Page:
Parathyroid hormone is responsible for stimulating the enzyme that transforms vitamin D your skin makes from sun exposure into calcitriol. Calcitonin decreases calcium levels by blocking the breakdown of bone calcium and by preventing your kidneys from reabsorbing calcium.What is the most common parathyroid condition? ›
Hyperparathyroidism. Hyperparathyroidism (HPT) is the most common type of parathyroid disease. In HPT, one or more glands are overactive. As a result, the glands make too much PTH.What organs does the parathyroid affect? ›
Organ Systems Involved
Parathyroid hormone is directly involved in the bones, kidneys, and small intestine. In the bones, PTH stimulates the release of calcium in an indirect process through osteoclasts which ultimately leads to the resorption of the bones.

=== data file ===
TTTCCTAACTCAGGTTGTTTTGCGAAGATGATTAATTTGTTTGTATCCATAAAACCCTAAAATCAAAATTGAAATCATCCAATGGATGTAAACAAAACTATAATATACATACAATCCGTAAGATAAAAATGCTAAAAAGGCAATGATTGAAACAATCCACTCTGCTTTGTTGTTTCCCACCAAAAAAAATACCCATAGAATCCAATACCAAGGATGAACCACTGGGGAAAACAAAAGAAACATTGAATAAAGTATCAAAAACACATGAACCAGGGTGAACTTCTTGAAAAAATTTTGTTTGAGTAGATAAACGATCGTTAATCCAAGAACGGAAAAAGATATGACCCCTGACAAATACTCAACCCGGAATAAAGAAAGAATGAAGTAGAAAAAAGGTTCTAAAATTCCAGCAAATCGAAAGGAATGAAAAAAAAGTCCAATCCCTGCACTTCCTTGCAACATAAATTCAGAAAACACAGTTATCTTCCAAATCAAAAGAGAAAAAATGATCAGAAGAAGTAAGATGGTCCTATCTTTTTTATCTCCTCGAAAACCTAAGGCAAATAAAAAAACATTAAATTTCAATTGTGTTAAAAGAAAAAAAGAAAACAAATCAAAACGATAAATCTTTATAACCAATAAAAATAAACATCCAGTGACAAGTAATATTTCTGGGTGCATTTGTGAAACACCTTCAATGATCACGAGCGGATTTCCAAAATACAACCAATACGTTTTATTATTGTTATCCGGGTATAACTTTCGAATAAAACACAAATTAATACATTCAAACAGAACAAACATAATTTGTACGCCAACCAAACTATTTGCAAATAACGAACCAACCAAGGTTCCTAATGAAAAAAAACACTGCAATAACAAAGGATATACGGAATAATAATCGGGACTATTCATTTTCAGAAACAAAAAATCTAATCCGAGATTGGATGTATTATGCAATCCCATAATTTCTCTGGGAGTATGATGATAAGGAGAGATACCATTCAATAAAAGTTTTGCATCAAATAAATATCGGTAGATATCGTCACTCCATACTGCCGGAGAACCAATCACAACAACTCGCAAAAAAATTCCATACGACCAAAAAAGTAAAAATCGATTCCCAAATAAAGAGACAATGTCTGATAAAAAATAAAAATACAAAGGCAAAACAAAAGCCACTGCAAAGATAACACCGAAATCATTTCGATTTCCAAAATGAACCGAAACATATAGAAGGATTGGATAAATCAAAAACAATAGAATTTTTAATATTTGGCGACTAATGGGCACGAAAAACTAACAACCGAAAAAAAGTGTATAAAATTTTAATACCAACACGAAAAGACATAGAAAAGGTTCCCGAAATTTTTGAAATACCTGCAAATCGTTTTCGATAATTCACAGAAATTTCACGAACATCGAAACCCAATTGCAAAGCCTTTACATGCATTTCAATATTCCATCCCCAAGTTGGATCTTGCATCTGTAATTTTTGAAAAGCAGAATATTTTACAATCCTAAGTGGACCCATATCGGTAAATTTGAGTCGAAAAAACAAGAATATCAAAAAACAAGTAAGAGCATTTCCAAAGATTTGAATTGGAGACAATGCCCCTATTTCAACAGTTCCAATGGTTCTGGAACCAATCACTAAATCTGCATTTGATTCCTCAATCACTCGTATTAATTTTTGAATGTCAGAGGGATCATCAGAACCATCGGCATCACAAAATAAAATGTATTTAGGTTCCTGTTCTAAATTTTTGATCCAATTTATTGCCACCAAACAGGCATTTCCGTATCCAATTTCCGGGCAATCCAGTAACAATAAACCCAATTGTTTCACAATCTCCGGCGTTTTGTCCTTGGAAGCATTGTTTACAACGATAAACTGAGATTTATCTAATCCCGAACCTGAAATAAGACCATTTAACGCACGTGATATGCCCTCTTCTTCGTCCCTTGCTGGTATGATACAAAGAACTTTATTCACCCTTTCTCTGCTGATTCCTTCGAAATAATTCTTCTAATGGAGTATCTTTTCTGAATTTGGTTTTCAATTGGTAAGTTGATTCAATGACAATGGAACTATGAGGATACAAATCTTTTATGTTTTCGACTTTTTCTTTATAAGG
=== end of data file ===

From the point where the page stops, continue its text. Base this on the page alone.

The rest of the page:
Parathyroid disease and hyperparathyroidism are associated with weight gain.
What happens if parathyroid is removed? ›
After parathyroid glands are removed, the remaining parathyroid glands may take some time to work properly again. This, along with uptake of calcium into bones, can lead to low levels of calcium — a condition called hypocalcemia. You may have of numbness, tingling or cramping if your calcium level gets too low.What happens if you don't treat parathyroid? ›
As a result, the gland makes too much parathyroid hormone (PTH). Too much PTH causes calcium levels in your blood to rise too high, which can lead to health problems such as bone thinning and kidney stones.Can you remove the thyroid without removing the parathyroid? ›